What followed was a deluge of reposts and replies with people vocalizing their dissatisfaction with the industry. “It is not even about the storylines. The cast has no diversity. Everything looks like characters in a room reciting dialogue,” X user Siwe Memela replied. Another X user suggested a South African Science Fiction like the existing film Snowpiercer.  

Popular telenovelas like “The Wife and The Queen have had their fair time in the spotlight; keeping viewers glued to their screens for a nightly fix of scandal-infused storylines – specifically stories about the drug industry.  

After The River ended in 2024, BET launched Queendom, featuring familiar faces like Sindi Dlathu, Linda Mtoba and Hamilton Dlamini. Queendom follows Nthandokayise,  community leader who discovers she is the heir to the Khahlamba Kingdom’s throne – a storyline previously explored on Mzansi Magic’s The Throne

This is one of the problems viewers and inspiring actors face as the industry tends to recycle the same talent– which often leaves no room for diversified storytelling as actors get typecast; and new talent has no room for entry.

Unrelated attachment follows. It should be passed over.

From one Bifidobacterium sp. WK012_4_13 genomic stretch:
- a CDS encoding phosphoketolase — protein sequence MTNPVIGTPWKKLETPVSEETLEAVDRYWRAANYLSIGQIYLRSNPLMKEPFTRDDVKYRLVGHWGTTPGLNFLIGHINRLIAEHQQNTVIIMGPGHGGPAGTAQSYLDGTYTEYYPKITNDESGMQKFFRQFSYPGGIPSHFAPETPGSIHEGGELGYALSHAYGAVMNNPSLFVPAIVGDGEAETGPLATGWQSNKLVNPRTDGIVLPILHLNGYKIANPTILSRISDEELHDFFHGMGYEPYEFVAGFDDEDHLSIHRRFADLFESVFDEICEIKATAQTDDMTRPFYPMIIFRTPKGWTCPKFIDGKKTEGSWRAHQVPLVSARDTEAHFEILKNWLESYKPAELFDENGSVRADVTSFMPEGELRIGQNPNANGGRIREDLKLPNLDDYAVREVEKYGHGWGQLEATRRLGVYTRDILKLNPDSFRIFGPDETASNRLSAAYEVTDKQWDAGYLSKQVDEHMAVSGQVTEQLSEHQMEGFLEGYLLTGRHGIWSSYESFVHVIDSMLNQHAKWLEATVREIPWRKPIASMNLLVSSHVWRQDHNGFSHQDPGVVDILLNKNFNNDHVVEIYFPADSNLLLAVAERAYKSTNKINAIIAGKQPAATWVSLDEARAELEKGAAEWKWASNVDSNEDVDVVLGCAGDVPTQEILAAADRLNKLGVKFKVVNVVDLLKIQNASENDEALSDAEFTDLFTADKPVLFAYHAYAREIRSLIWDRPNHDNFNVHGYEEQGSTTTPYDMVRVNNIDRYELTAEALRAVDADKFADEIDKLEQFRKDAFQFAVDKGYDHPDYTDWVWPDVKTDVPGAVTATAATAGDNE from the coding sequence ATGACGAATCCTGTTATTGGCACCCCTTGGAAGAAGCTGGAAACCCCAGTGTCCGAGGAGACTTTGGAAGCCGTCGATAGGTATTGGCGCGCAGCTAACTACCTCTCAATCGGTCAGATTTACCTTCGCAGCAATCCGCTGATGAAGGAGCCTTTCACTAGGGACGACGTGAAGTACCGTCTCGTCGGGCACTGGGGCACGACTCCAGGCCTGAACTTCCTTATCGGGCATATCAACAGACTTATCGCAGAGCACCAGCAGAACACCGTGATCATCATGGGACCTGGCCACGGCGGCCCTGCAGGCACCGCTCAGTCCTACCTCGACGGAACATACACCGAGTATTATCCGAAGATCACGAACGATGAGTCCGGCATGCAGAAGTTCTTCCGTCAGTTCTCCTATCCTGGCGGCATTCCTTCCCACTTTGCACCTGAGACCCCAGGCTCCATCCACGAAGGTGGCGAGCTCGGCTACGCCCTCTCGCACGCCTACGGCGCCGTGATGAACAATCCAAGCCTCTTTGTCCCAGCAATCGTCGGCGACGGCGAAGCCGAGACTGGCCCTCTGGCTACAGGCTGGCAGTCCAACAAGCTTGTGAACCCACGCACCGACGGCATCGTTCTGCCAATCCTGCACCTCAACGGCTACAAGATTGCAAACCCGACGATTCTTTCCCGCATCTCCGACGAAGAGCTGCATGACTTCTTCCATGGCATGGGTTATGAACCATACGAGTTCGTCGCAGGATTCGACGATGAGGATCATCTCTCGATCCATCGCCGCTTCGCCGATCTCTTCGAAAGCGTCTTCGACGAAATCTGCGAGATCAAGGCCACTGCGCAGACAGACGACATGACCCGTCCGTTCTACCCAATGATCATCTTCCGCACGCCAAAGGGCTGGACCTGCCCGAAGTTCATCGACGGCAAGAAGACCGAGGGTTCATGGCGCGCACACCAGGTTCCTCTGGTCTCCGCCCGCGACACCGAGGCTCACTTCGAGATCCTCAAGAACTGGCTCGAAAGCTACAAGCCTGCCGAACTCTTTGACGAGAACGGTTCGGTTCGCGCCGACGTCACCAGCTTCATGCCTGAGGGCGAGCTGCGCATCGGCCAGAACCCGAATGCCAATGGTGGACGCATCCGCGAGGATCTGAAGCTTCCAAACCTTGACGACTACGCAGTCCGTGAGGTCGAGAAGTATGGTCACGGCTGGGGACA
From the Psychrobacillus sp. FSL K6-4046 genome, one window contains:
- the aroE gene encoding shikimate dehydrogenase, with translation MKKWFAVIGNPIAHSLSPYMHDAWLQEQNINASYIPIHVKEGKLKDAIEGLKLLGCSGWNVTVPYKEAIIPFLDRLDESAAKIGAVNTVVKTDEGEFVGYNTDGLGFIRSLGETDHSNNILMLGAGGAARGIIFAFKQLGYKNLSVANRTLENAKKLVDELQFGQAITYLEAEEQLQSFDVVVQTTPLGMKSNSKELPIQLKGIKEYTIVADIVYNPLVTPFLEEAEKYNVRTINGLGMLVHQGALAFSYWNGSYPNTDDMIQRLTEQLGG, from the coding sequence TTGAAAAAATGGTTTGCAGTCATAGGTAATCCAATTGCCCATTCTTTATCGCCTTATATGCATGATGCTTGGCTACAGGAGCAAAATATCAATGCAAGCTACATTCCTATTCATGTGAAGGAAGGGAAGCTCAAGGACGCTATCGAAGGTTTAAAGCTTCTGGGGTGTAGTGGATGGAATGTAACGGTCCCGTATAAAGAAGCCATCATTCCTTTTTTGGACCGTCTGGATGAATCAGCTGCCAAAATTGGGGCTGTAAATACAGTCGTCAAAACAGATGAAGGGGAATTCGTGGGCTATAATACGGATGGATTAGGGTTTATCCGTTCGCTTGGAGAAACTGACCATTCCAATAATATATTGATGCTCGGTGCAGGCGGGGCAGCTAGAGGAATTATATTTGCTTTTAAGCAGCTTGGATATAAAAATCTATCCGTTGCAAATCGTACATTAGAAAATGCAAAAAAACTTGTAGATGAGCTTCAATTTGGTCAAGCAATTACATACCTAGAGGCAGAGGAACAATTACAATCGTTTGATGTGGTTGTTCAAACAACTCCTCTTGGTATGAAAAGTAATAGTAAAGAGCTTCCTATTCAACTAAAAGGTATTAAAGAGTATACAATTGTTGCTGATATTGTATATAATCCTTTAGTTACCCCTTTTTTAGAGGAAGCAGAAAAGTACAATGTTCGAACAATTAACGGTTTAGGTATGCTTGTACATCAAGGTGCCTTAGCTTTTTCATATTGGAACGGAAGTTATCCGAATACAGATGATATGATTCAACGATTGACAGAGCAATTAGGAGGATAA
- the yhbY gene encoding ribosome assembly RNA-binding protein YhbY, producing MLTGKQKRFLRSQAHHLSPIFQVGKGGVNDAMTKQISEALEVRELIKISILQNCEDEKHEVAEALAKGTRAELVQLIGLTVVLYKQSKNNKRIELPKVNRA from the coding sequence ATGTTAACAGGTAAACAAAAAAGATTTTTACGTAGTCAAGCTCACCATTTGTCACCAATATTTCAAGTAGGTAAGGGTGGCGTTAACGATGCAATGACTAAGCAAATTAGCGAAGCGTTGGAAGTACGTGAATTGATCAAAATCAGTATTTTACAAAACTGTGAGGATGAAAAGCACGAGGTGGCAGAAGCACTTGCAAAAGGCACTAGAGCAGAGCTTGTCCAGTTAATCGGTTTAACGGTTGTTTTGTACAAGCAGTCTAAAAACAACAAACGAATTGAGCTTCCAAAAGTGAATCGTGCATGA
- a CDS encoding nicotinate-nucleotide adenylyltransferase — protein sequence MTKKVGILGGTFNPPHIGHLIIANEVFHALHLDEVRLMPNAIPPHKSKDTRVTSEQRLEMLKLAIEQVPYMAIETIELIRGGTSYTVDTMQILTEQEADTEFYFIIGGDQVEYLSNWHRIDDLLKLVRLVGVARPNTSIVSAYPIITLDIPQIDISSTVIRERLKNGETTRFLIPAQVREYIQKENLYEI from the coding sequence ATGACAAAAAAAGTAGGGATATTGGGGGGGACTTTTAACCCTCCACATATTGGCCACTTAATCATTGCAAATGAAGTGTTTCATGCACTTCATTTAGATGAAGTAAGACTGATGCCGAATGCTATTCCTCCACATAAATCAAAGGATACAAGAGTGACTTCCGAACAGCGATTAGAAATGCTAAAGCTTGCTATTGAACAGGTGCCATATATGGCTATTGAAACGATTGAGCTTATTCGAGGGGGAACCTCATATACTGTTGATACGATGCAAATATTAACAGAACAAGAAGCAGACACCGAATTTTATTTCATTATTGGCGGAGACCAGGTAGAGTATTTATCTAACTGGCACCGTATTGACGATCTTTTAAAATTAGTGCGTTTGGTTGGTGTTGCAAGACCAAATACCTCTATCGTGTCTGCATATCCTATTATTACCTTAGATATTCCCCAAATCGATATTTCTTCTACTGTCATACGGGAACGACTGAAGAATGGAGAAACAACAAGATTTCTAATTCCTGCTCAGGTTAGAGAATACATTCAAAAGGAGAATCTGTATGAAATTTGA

Despite Moleya’s question, audiences have always expressed their fatigue with these familiar storylines, and unfortunately the entry of streaming giant Netflix has meant more of the same.  

Netflix South Africa requires writers and filmmakers to pitch to established agencies or a production companies with a proven track record, before they can get on the platform.  

These agencies and production companies can be risk averse and often shy away from hiring new talent, preferring to collaborate with established industry professionals.  

While broadcasters like SABC, Mzansi Magic, and Moja Love provide direct pitching opportunities, my experience as a religious viewer of South African series and telenovelas suggest that these platforms rarely produce fresh ideas.  

According to News24, three aspiring content producers claim the Moja Love channel commissioned their proposals without informing or involving them.  

However, South Africa’s law, as explained by a legal blog PopLaw, ideas themselves are not protected by copyright. “In order to qualify for copyright protection, an idea needs to be reduced, using the author’s own skill and effort, to material form.”  

I believe the industry could be transformed by getting new writers into writers-room; and by recognizing that South African audiences want to see stories that reflect the current times.